In the case of Sukhdev Singh (supra), the court while interpreting the term “by or under” observed regarding the status of a company incorporated under the Companies,

“25……A   company   incorporated   under the Companies Act is not created by the Companies Act but comes into existence in accordance with the provisions of the Act. It is not a statutory body because it is not created by the Statute. It is a body created in accordance with the provisions of the statue.”

The Court held that the Company incorporated is not a company created by the Companies Act. Justice Mathews who gave a concurring opinion in the above case, while discussing the public corporation held that such corporations are created by the State.

In S.S. Dhanoa v. Municipal Corporation, Delhi and Others, (1981) 3 SCC 431, the Supreme Court observed noticing the distinction between corporation established by or under Act or body created by or under Act that,

“10. There is a distinction between a corporation established by or under an Act and a body incorporated under an Act. The distinction was brought out by this court in Sukhdev Singh v. Bhagartram Sardar Singh Raghuvanshi. It was observed: [SCC p. 435: SCC (L&S) p. 115, para 25]

“A   company   incorporated   under the Companies Act is not created by the Companies Act but comes into existence in accordance with the provisions of the Act.”

There is thus a well-marked distinction between a body created by a statute and a body which are coming into existence, is governed in accordance with the provisions of a statute……….”

The Supreme Court in the case of Dalco Engineering Private Limited v. Satish Prabhakar Padhye and Others, (2010) 4 SCC 378 observed regarding Financial Corporations established by and under an Act,

“23. …Therefore, when the words “by and under an Act” are preceded by the words “established”, it is clear that the reference is to a corporation established, that it is brought into existence, by an Act or under an Act. In short, the term refers to a statutory corporation as contrasted from a non-statutory corporation incorporated or registered under the Companies Act.”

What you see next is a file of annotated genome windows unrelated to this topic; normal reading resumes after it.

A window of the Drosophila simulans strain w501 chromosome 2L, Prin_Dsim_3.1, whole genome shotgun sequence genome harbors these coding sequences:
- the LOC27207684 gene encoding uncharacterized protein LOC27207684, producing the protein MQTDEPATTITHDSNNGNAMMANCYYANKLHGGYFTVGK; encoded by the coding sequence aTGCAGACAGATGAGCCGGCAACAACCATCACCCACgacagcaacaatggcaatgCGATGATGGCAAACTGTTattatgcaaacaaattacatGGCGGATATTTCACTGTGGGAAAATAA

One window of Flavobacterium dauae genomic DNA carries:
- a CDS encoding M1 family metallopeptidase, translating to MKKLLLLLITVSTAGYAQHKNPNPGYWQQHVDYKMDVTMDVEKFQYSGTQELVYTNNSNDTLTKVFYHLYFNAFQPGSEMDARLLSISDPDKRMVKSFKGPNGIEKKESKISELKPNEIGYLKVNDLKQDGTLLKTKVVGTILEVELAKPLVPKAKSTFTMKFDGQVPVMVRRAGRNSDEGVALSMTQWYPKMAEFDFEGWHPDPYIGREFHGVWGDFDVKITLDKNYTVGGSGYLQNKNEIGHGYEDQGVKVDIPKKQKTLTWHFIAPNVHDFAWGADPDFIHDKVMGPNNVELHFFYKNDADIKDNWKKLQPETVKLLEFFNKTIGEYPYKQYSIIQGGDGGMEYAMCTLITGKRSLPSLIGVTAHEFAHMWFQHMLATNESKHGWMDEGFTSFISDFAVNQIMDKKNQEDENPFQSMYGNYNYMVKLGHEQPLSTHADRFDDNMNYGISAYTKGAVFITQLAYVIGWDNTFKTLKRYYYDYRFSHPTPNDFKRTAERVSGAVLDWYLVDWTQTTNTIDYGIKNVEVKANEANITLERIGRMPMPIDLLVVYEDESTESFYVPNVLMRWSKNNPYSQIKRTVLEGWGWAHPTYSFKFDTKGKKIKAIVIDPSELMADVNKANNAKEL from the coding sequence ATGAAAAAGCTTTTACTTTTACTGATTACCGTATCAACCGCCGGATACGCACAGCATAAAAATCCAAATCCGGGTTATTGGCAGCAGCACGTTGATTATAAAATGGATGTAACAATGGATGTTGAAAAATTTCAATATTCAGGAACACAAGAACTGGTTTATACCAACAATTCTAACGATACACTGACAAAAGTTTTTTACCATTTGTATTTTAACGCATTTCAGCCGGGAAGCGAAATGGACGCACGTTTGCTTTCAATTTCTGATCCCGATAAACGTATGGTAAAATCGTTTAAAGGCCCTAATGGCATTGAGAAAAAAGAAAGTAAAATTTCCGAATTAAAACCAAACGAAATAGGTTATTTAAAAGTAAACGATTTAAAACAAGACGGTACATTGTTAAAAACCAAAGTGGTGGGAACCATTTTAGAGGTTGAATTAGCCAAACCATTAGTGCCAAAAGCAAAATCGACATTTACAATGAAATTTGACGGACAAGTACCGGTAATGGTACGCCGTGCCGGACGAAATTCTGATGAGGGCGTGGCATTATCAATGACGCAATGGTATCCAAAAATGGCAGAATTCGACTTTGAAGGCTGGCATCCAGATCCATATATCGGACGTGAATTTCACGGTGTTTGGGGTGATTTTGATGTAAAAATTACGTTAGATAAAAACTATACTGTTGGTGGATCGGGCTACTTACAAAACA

Deciding the case, the Supreme Court observed that the preamble of the 1976 Act reads “an Act to provide for the Constitution of an Authority for the development of certain areas in the State into industrial and urban township and for masses connected through with”. Thus, the act itself provides for constitution of an authority.

The Supreme Court finally observed,

“31. This Court having already laid down in Dalco Engineering (supra) that establishment of various financial corporations under State Financial Corporation Act, 1951 is establishment of a Corporation by an Act or under an Act. We are of the view that the above ratio fully covers the present case and we have no doubt that the Authority have been established by the 1976 Act and it is clearly covered by the Notification dated 22.10.1970. it is further relevant to note that composition of the authority is statutorily provided by Section 3 of the 1976 Act itself, hence, there is no denying that Authority has been constituted by Act itself.

32. In view of what has been said above, we are of the view that High Court did not commit any error in dismissing the appeal filed by the Revenue. In result, all the appeals are dismissed.”

 
The above judgment of the Supreme Court is reproduced below:
 

About Alabhya Dhamija

Alabhya is an Advocate practicing at Delhi High Court and other courts in Delhi. Contact: alabhya@dhamija.com